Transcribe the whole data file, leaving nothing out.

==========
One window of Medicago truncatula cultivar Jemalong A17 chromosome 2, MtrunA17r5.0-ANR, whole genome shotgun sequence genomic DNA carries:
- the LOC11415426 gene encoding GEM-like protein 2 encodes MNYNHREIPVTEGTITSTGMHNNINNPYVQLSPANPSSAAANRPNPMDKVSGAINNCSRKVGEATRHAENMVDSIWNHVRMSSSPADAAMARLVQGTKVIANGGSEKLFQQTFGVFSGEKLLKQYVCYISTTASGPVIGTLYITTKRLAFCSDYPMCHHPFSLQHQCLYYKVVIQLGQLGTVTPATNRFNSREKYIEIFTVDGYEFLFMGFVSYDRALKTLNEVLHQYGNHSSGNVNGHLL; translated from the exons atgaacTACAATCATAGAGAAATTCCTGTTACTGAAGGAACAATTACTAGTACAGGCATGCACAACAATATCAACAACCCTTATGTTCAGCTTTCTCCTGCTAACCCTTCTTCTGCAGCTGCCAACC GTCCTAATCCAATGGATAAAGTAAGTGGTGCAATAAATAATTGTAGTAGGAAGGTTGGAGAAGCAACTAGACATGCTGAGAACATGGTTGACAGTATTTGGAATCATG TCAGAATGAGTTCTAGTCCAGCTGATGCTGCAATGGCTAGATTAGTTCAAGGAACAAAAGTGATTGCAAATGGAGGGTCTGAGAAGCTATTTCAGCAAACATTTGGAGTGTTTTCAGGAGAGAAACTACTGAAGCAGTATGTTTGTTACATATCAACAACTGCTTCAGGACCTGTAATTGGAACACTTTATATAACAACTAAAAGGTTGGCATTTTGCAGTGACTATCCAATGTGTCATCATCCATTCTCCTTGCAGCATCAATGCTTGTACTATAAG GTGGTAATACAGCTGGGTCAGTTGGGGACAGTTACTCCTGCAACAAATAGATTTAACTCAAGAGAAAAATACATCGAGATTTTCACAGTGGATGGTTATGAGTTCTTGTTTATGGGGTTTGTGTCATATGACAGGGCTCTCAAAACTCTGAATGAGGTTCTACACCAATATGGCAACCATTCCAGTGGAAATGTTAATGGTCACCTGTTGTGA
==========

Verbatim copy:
One window of Medicago truncatula cultivar Jemalong A17 chromosome 2, MtrunA17r5.0-ANR, whole genome shotgun sequence genomic DNA carries:
- the LOC11415426 gene encoding GEM-like protein 2 encodes MNYNHREIPVTEGTITSTGMHNNINNPYVQLSPANPSSAAANRPNPMDKVSGAINNCSRKVGEATRHAENMVDSIWNHVRMSSSPADAAMARLVQGTKVIANGGSEKLFQQTFGVFSGEKLLKQYVCYISTTASGPVIGTLYITTKRLAFCSDYPMCHHPFSLQHQCLYYKVVIQLGQLGTVTPATNRFNSREKYIEIFTVDGYEFLFMGFVSYDRALKTLNEVLHQYGNHSSGNVNGHLL; translated from the exons atgaacTACAATCATAGAGAAATTCCTGTTACTGAAGGAACAATTACTAGTACAGGCATGCACAACAATATCAACAACCCTTATGTTCAGCTTTCTCCTGCTAACCCTTCTTCTGCAGCTGCCAACC GTCCTAATCCAATGGATAAAGTAAGTGGTGCAATAAATAATTGTAGTAGGAAGGTTGGAGAAGCAACTAGACATGCTGAGAACATGGTTGACAGTATTTGGAATCATG TCAGAATGAGTTCTAGTCCAGCTGATGCTGCAATGGCTAGATTAGTTCAAGGAACAAAAGTGATTGCAAATGGAGGGTCTGAGAAGCTATTTCAGCAAACATTTGGAGTGTTTTCAGGAGAGAAACTACTGAAGCAGTATGTTTGTTACATATCAACAACTGCTTCAGGACCTGTAATTGGAACACTTTATATAACAACTAAAAGGTTGGCATTTTGCAGTGACTATCCAATGTGTCATCATCCATTCTCCTTGCAGCATCAATGCTTGTACTATAAG GTGGTAATACAGCTGGGTCAGTTGGGGACAGTTACTCCTGCAACAAATAGATTTAACTCAAGAGAAAAATACATCGAGATTTTCACAGTGGATGGTTATGAGTTCTTGTTTATGGGGTTTGTGTCATATGACAGGGCTCTCAAAACTCTGAATGAGGTTCTACACCAATATGGCAACCATTCCAGTGGAAATGTTAATGGTCACCTGTTGTGA